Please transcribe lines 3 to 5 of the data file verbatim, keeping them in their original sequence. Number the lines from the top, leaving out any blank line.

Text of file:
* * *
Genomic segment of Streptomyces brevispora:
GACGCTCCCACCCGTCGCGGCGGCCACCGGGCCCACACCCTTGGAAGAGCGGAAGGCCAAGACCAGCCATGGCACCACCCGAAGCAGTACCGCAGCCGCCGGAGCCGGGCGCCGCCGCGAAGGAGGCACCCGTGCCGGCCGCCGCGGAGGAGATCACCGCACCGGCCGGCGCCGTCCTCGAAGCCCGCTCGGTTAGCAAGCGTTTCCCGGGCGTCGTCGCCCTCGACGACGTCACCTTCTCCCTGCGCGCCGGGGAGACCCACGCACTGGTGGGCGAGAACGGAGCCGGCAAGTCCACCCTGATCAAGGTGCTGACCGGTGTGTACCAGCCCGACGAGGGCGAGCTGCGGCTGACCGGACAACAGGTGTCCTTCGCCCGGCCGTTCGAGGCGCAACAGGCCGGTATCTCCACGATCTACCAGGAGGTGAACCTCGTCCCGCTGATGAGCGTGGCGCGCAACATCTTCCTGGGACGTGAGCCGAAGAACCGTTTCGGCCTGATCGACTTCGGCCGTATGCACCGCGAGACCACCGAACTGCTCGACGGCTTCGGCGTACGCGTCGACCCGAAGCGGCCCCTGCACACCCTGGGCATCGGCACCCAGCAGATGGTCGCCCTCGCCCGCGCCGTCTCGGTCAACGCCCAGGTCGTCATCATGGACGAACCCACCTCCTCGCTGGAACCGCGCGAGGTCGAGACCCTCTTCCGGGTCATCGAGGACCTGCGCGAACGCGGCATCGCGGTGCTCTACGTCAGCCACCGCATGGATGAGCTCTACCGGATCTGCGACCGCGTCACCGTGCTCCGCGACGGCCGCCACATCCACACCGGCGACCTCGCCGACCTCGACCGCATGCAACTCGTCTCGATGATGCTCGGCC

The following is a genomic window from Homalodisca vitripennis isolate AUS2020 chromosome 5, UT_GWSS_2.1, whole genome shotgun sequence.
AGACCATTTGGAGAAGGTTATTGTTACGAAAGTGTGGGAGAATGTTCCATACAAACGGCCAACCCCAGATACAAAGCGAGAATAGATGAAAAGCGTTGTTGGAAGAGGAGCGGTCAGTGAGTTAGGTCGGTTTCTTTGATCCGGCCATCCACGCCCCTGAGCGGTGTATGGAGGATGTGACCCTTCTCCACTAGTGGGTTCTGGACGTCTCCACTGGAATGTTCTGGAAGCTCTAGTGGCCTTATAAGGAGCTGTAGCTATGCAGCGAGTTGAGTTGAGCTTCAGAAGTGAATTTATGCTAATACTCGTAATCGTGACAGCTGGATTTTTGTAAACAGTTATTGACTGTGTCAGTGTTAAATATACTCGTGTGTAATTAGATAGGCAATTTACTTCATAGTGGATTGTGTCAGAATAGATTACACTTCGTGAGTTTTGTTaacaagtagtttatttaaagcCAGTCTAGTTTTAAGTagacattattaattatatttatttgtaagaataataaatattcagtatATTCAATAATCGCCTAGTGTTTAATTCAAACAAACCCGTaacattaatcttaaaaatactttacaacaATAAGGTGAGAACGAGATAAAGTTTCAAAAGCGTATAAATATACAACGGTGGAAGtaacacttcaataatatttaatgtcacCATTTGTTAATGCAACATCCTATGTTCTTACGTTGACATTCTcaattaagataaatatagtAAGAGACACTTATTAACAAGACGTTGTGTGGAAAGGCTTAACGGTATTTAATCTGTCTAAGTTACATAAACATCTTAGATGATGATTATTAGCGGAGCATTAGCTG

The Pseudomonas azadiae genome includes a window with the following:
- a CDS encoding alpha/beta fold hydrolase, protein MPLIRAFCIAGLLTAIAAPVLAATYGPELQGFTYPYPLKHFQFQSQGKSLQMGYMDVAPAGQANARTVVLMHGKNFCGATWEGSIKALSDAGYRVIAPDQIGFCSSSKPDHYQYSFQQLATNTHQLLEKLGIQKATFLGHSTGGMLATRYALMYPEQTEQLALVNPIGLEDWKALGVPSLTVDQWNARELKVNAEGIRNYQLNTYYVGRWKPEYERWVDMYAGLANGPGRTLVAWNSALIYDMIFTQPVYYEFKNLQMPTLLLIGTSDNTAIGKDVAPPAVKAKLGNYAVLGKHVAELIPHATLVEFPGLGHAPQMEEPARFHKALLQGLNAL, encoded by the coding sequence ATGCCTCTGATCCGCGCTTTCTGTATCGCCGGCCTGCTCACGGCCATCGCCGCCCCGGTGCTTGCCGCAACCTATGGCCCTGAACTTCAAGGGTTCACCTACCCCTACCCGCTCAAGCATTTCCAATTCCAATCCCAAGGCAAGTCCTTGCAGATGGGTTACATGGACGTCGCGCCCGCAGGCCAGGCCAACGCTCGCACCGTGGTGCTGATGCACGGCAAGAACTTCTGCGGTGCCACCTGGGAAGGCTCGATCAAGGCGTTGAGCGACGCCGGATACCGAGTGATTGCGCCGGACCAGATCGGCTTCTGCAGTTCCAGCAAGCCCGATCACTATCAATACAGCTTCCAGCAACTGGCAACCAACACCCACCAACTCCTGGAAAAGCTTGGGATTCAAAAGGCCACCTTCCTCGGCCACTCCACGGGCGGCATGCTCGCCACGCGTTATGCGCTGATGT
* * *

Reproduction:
The following is a genomic window from Homalodisca vitripennis isolate AUS2020 chromosome 5, UT_GWSS_2.1, whole genome shotgun sequence.
AGACCATTTGGAGAAGGTTATTGTTACGAAAGTGTGGGAGAATGTTCCATACAAACGGCCAACCCCAGATACAAAGCGAGAATAGATGAAAAGCGTTGTTGGAAGAGGAGCGGTCAGTGAGTTAGGTCGGTTTCTTTGATCCGGCCATCCACGCCCCTGAGCGGTGTATGGAGGATGTGACCCTTCTCCACTAGTGGGTTCTGGACGTCTCCACTGGAATGTTCTGGAAGCTCTAGTGGCCTTATAAGGAGCTGTAGCTATGCAGCGAGTTGAGTTGAGCTTCAGAAGTGAATTTATGCTAATACTCGTAATCGTGACAGCTGGATTTTTGTAAACAGTTATTGACTGTGTCAGTGTTAAATATACTCGTGTGTAATTAGATAGGCAATTTACTTCATAGTGGATTGTGTCAGAATAGATTACACTTCGTGAGTTTTGTTaacaagtagtttatttaaagcCAGTCTAGTTTTAAGTagacattattaattatatttatttgtaagaataataaatattcagtatATTCAATAATCGCCTAGTGTTTAATTCAAACAAACCCGTaacattaatcttaaaaatactttacaacaATAAGGTGAGAACGAGATAAAGTTTCAAAAGCGTATAAATATACAACGGTGGAAGtaacacttcaataatatttaatgtcacCATTTGTTAATGCAACATCCTATGTTCTTACGTTGACATTCTcaattaagataaatatagtAAGAGACACTTATTAACAAGACGTTGTGTGGAAAGGCTTAACGGTATTTAATCTGTCTAAGTTACATAAACATCTTAGATGATGATTATTAGCGGAGCATTAGCTG

The Pseudomonas azadiae genome includes a window with the following: